The FN High Power represents a comprehensive upgrade to the gun's design

Is 2022 the year of the Hi-Power? It certainly seems that way, with new guns from EAA, the Springfield SA-35, and the new and improved FN High Power. However, while the EAA and Springfield entries are largely faithful clones, the FN High Power is a new design that incorporates elements of the classic BHP. I got hands on with the High Power recently at The Gathering.

The FN High Power has Many Improvements Over Clones

The original Browning Hi-Power was no doubt a good gun, but the BHP had problems from the get go. For starters, the gun would give pretty much everyone a wicked case of hammer bite. Then there was the magazine disconnect safety, which is awful, and also gave the gun a horrid trigger pull. Furthermore, it wasn’t very easy to take apart for maintenance. Last, because it was developed in the age of “FMJ or nothing” some of them wouldn’t feed modern JHP ammo.

FN America took a look at all that and went “okay, what if we keep the legendarily nice ergonomics but fix all that other stuff. Which is exactly what they set out to do.

The New and Improved High Power

Alright, so all that stuff I said that wasn’t cool on the original BHP? FN fixed that with the FN High Power. It uses a small but significant beavertail while also moving the hammer position higher. No more hammer bite! Deleting the magazine disconnect safety was a no brainer, so that’s gone too. FN also tweaked the design so end users can easily field strip the pistol for maintenance. It’s also designed to feed modern JHP ammo.

But that wasn’t enough, because the when they were designing the FN High Power, the engineers said “I guess 13 rounds was okay in 1935, but it’s 2022, let’s put 17 in these magazines.” So they did, and it’s awesome. Plus, the new gun has multiple finishes, interchangeable grip panels in plastic or G10, fully ambidextrous controls, and most importantly, my favorite feature of all: good sights.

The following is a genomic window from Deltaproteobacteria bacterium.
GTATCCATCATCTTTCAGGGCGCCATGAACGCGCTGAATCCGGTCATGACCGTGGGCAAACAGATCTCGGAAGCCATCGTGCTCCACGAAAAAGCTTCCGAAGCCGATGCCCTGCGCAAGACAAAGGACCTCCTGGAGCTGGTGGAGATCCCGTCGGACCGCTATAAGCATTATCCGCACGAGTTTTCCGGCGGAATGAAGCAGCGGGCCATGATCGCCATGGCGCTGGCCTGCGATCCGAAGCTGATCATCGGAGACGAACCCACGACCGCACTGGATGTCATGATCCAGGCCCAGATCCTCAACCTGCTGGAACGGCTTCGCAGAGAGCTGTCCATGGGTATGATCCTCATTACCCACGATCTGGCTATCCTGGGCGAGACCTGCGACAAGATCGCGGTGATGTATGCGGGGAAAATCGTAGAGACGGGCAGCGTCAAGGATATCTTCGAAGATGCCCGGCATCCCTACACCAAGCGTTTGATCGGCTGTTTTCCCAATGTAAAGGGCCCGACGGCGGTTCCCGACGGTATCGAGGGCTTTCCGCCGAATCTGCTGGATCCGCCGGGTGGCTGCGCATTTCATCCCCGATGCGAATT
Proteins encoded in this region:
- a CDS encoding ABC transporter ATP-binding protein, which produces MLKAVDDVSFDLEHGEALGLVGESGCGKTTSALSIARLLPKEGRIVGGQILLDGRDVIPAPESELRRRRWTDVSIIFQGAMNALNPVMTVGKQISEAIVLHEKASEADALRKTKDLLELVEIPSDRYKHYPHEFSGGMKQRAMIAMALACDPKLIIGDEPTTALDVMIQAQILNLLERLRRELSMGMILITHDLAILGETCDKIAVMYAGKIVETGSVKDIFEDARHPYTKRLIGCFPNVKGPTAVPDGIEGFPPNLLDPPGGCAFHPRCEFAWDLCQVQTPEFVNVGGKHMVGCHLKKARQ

the upgraded High Power has fully ambidextrous controls

Shooting the FN High Power

I didn’t get that much trigger time on the new gun, maybe 75 rounds or so, but that was enough to know I want to get one for a full 500 round review. The new new trigger is great, especially for a stock gun. But the sights, the sights are so nice. So many factory pistols come with sights that are too small, or too narrow, but the High Power’s rear sight is wide, nicely serrated, and doesn’t have any distracting dots or nonsense on it. It allows your eye to focus clearly and immediately on the dot on the front sight post. Plus, the dovetails are compatible with common aftermarket sights, so you could easily swap in a fiber optic front for competition shooting.

Speaking of competition shooting, this gun would straight up slap for the International Defensive Pistol Association’s Enhanced Service Pistol division, or for Steel Challenge in Limited. It doesn’t really fit anywhere in USPSA, but that doesn’t matter because it’s awesome anyway.

Final Thoughts

I understand that first impressions and 75 rounds aren’t really a proper review. But you have to understand how rare it is for a gun like the FN High Power to come out. Usually, guns like this are either too-true to the original design and kind of weak, or try too hard to be cool and new and get it wrong. To my eye, the new High Power is like the re-issue of the Dodge Challenger: it gets the styling right but the guts are all new, and all better.

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